The bulk of the attention surrounding Bernie Sanders' interview with the New York Daily News this week focused on the senator struggling at times with policy details. In response to a variety of questions, the Vermont independent gave responses such as, "It's something I have not studied"; "I don't know the answer to that"; and "I haven't thought about it a whole lot."
But another area of contention surrounds a subject Sanders understands perfectly well.
Towards the end of the interview, the Daily News editors noted, "There's a case currently waiting to be ruled on in Connecticut. The victims of the Sandy Hook massacre are looking to have the right to sue for damages the manufacturers of the weapons. Do you think that that is something that should be expanded?" Sanders, seeking clarification, said, "Do I think the victims of a crime with a gun should be able to sue the manufacturer, is that your question?"
Told that it was the question, he replied, "No, I don't."
As Politico reported, this isn't sitting well with some of the lawsuit's Democratic supporters.
Connecticut Sen. Chris Murphy and Gov. Dannel Malloy attacked Bernie Sanders on Tuesday for stating that shooting victims should not be able to sue gun manufacturers, an issue that has dogged the Vermont senator throughout his presidential run."I don't know why our party would nominate someone that's squishy on the issue of guns, this is a very personal issue for those of us that represent Sandy Hook," Murphy, who is a supporter of Hillary Clinton, said in an interview with POLITICO. "The idea that Sandy Hook families should be completely barred from court is really backwards and unfair."
Keep in mind that Connecticut's Democratic presidential primary is April 26, just a week after New York's. The state's governor and both of its U.S. senators have already formally endorsed Clinton.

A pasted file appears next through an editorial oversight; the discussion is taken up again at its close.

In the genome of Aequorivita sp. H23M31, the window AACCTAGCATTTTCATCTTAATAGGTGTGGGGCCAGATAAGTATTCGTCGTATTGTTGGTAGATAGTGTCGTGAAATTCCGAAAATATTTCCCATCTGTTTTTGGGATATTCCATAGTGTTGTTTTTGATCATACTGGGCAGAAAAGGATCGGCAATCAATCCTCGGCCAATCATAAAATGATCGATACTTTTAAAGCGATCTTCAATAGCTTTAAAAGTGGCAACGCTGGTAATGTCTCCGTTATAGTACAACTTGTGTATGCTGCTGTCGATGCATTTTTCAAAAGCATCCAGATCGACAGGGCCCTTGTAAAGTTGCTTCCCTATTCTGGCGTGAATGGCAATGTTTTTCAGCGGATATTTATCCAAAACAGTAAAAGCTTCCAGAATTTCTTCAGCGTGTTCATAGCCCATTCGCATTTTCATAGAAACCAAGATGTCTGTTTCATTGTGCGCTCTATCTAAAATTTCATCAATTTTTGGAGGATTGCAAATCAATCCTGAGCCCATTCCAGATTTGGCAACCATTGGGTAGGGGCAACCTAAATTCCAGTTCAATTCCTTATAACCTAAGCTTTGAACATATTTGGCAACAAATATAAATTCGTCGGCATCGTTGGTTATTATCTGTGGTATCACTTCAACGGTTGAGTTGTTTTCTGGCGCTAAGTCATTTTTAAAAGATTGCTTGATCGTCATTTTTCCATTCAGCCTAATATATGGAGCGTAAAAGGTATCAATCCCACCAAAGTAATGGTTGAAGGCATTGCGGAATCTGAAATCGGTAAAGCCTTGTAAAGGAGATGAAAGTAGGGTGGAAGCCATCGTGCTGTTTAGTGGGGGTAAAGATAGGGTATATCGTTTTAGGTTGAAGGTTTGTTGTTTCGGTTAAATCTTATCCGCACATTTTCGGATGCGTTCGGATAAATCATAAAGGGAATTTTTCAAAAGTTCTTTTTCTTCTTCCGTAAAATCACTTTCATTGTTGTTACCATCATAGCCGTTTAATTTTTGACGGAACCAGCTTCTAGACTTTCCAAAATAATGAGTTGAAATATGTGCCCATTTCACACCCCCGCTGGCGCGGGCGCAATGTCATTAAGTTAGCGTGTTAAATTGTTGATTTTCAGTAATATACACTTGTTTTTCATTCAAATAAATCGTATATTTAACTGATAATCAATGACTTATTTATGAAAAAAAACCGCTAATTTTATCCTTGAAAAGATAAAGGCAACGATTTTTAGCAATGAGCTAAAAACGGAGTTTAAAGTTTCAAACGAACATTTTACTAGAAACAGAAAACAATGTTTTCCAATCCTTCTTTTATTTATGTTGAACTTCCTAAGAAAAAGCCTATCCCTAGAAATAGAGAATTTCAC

It's important to note that, in Monday's interview, Sanders elaborated on his perspective on this issue. After expressing his opposition to lawsuits targeting gun manufacturers, the senator circled back to add some specificity to his position: "In the same sense that if you're a gun dealer and you sell me a gun and I go out and I kill him [gestures to someone in room].... Do I think that that gun dealer should be sued for selling me a legal product that he misused? [Shakes head no.] But I do believe that gun manufacturers and gun dealers should be able to be sued when they should know that guns are going into the hands of wrong people. So if somebody walks in and says, 'I'd like 10,000 rounds of ammunition,' you know, well, you might be suspicious about that. So I think there are grounds for those suits, but not if you sell me a legal product."
In other words, the senator's position has some nuance, even if it's one of the few issues in which Sanders faces criticism from the left.
Complicating matters further, Paul Waldman explained yesterday that Sanders' previous approach to the issue points to some relevant shifts.
It gets complicated because of Sanders' past opposition to gun laws. He opposed the Brady Law, and supported the Protection of Lawful Commerce in Arms Act (PLCAA), a 2005 law that granted gun manufacturers and sellers sweeping immunity from all kinds of lawsuits (Clinton voted against it). He has justified that vote by saying that he wouldn't want to see "mom and pop" gun stores sued when a gun they sell gets used in a crime, but the truth is that the bill went way beyond that. [...]And here's what's really strange: Sanders continues to defend his vote for the PLCAA, even though he recently signed on as a co-sponsor to a bill that would repeal it.
The result is a picture that's a little murky. As the Democratic race continues, it's an issue that appears ripe for a real, substantive debate.